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This journal reports an analysis of symptoms and quality of life (QOL) of patients enrolled in the Scottish COmputed Tomography of the HEART (SCOT-HEART).1
Last year the results of the two major trials on cardiovascular imaging strategies for the diagnosis of coronary artery disease (CAD) were published (ie, PROMISE/PROspective Multicenter Imaging Study for Evaluation of chest pain—performed in North America and SCOT-HEART—performed in Scotland).2–4 They were structured to analyse the impact of cardiac CT (CCT) on current standards of care.
The PROMISE trial ultimately showed a diagnostic and prognostic equivalence of anatomical strategy versus the North American standard of care; although more patients in the CCT group underwent cardiac catheterisation within 3 months after randomisation, the secondary end point of the frequency of catheterisation showing no obstructive CAD was significantly lower in the CCT group.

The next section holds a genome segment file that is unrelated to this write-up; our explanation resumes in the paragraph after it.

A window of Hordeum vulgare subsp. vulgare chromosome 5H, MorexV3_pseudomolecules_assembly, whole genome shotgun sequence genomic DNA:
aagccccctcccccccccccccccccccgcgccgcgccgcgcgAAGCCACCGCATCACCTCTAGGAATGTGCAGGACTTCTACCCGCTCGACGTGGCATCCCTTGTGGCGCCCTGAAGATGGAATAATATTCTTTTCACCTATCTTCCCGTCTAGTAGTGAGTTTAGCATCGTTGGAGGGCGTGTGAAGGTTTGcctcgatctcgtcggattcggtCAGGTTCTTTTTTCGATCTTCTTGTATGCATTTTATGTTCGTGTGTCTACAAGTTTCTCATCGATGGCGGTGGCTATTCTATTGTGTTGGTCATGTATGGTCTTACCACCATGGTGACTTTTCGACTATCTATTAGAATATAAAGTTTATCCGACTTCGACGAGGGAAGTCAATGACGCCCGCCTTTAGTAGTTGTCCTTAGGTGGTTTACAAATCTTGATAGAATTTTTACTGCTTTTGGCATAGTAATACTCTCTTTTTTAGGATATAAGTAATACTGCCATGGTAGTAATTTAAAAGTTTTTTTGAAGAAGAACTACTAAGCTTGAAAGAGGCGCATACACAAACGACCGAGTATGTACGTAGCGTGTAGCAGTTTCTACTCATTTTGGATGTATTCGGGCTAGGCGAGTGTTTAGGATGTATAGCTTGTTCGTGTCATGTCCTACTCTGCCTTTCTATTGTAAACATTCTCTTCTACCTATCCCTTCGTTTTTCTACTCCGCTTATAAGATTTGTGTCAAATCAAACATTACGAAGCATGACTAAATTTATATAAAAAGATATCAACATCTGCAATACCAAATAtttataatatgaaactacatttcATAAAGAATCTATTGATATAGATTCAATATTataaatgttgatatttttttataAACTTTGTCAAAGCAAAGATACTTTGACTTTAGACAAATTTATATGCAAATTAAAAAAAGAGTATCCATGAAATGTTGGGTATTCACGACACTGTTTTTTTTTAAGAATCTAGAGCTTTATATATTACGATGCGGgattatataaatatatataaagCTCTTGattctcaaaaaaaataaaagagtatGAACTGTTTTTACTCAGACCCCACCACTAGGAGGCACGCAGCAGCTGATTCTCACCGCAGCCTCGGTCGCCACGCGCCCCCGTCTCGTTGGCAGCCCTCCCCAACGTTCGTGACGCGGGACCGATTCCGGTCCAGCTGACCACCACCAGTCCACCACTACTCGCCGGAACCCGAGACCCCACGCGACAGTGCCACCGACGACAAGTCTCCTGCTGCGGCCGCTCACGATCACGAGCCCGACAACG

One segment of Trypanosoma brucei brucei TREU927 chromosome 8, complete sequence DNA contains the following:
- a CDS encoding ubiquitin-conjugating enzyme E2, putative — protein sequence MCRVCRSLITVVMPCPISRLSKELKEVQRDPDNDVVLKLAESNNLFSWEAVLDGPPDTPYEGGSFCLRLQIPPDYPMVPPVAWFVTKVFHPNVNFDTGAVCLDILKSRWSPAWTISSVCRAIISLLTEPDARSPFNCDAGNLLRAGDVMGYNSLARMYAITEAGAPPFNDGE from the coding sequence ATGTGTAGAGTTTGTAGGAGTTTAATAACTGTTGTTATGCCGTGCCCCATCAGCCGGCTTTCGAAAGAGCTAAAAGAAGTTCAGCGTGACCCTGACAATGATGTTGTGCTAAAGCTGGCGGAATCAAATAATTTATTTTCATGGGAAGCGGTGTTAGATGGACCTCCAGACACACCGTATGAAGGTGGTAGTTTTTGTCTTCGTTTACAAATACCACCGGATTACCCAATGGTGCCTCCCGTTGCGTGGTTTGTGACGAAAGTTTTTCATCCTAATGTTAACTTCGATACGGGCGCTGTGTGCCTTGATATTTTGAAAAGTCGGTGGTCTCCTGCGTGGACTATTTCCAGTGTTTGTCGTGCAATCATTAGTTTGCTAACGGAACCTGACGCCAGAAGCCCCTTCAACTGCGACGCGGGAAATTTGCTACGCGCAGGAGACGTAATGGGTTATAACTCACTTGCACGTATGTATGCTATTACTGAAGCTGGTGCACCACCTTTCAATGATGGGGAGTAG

The SCOT-HEART investigated the incremental value of CCT on top of a European standard of care. The end point was certainty of the diagnosis of angina secondary to coronary heart disease at 6 weeks, while long-term outcomes were major adverse cardiovascular events. Most patients underwent stress ECG (85%) and a third underwent other stress imaging tests. CCT improved diagnosis, treatment and outcome of symptomatic stable patients with suspected CAD. The improvement was associated with better selection of patients for invasive coronary angiography, more appropriate changes in therapy, and a halving in the rates of fatal and …
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